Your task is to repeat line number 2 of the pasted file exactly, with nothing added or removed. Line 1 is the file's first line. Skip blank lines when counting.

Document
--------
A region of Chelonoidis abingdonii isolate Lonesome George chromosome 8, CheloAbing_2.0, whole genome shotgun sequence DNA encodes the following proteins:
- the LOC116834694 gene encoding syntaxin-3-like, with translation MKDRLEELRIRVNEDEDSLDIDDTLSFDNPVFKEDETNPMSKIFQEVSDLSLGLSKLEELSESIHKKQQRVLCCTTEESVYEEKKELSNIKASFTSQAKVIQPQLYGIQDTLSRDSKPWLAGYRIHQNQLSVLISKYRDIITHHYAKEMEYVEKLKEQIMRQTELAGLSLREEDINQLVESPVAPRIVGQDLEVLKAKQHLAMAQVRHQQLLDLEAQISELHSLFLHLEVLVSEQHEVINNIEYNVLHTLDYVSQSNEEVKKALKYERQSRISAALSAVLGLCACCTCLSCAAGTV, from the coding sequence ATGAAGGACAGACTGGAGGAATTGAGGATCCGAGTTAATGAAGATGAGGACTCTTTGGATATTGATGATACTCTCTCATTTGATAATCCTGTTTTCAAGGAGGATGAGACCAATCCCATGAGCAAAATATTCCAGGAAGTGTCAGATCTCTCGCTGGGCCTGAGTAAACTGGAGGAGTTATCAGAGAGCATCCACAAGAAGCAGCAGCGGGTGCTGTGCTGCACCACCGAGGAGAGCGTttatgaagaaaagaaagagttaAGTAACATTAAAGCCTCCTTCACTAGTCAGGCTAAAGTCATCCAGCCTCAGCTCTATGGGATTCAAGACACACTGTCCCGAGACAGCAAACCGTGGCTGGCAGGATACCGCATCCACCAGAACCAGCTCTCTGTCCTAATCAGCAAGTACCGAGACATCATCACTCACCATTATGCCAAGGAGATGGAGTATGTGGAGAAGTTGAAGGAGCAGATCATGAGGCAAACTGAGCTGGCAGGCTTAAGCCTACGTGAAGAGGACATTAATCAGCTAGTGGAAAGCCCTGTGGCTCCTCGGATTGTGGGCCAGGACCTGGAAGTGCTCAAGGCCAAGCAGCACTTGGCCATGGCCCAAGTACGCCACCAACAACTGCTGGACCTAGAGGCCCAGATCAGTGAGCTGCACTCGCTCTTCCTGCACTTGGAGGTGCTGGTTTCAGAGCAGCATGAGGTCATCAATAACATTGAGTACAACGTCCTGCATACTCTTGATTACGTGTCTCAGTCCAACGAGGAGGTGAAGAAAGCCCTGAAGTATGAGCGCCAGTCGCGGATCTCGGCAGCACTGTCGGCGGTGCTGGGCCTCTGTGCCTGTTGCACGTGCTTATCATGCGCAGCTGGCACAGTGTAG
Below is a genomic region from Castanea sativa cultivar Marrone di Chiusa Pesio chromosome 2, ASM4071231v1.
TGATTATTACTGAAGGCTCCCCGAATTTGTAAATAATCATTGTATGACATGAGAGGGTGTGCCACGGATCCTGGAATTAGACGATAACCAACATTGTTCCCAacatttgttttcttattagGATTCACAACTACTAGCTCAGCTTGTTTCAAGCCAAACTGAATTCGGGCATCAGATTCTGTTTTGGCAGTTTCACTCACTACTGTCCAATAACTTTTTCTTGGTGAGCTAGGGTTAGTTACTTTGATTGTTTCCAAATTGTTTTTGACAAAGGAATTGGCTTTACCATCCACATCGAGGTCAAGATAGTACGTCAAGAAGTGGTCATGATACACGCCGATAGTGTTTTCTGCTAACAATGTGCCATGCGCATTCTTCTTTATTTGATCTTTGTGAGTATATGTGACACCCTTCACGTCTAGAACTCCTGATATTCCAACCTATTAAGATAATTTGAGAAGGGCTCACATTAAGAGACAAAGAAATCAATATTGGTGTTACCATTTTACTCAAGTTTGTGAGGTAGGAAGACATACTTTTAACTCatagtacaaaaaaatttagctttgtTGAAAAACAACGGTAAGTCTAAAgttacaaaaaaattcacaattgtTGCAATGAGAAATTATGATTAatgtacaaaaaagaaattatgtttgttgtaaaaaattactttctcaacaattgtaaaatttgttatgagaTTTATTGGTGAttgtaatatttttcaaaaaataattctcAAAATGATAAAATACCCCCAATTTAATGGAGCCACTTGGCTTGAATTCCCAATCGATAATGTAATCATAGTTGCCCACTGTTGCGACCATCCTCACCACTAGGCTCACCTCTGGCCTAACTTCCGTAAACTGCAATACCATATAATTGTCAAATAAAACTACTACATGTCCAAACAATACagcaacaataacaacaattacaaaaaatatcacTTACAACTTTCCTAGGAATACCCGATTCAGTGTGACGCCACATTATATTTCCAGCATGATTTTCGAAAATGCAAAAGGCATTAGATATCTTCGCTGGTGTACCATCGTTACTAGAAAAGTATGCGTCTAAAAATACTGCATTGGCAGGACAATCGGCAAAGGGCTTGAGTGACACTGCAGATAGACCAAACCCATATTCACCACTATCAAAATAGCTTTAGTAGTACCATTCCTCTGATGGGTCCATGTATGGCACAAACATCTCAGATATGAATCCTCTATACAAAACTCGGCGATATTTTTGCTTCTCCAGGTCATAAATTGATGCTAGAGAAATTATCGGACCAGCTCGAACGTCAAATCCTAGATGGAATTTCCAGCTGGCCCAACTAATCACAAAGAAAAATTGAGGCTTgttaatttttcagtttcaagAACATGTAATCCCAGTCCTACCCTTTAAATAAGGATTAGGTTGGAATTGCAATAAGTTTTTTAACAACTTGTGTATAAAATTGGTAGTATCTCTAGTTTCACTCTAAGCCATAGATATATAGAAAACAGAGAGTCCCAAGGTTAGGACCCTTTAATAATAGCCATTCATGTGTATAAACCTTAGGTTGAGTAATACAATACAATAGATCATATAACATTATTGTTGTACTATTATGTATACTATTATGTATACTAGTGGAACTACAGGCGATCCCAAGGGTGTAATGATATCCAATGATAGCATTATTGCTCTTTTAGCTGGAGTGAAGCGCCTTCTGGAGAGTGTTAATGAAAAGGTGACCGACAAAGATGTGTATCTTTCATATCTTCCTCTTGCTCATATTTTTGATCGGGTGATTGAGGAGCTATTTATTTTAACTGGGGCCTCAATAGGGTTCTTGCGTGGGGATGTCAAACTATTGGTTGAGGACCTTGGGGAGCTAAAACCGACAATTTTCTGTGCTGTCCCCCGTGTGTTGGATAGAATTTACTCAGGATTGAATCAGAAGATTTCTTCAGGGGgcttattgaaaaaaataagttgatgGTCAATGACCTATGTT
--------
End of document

- the LOC116834694 gene encoding syntaxin-3-like, with translation MKDRLEELRIRVNEDEDSLDIDDTLSFDNPVFKEDETNPMSKIFQEVSDLSLGLSKLEELSESIHKKQQRVLCCTTEESVYEEKKELSNIKASFTSQAKVIQPQLYGIQDTLSRDSKPWLAGYRIHQNQLSVLISKYRDIITHHYAKEMEYVEKLKEQIMRQTELAGLSLREEDINQLVESPVAPRIVGQDLEVLKAKQHLAMAQVRHQQLLDLEAQISELHSLFLHLEVLVSEQHEVINNIEYNVLHTLDYVSQSNEEVKKALKYERQSRISAALSAVLGLCACCTCLSCAAGTV, from the coding sequence ATGAAGGACAGACTGGAGGAATTGAGGATCCGAGTTAATGAAGATGAGGACTCTTTGGATATTGATGATACTCTCTCATTTGATAATCCTGTTTTCAAGGAGGATGAGACCAATCCCATGAGCAAAATATTCCAGGAAGTGTCAGATCTCTCGCTGGGCCTGAGTAAACTGGAGGAGTTATCAGAGAGCATCCACAAGAAGCAGCAGCGGGTGCTGTGCTGCACCACCGAGGAGAGCGTttatgaagaaaagaaagagttaAGTAACATTAAAGCCTCCTTCACTAGTCAGGCTAAAGTCATCCAGCCTCAGCTCTATGGGATTCAAGACACACTGTCCCGAGACAGCAAACCGTGGCTGGCAGGATACCGCATCCACCAGAACCAGCTCTCTGTCCTAATCAGCAAGTACCGAGACATCATCACTCACCATTATGCCAAGGAGATGGAGTATGTGGAGAAGTTGAAGGAGCAGATCATGAGGCAAACTGAGCTGGCAGGCTTAAGCCTACGTGAAGAGGACATTAATCAGCTAGTGGAAAGCCCTGTGGCTCCTCGGATTGTGGGCCAGGACCTGGAAGTGCTCAAGGCCAAGCAGCACTTGGCCATGGCCCAAGTACGCCACCAACAACTGCTGGACCTAGAGGCCCAGATCAGTGAGCTGCACTCGCTCTTCCTGCACTTGGAGGTGCTGGTTTCAGAGCAGCATGAGGTCATCAATAACATTGAGTACAACGTCCTGCATACTCTTGATTACGTGTCTCAGTCCAACGAGGAGGTGAAGAAAGCCCTGAAGTATGAGCGCCAGTCGCGGATCTCGGCAGCACTGTCGGCGGTGCTGGGCCTCTGTGCCTGTTGCACGTGCTTATCATGCGCAGCTGGCACAGTGTAG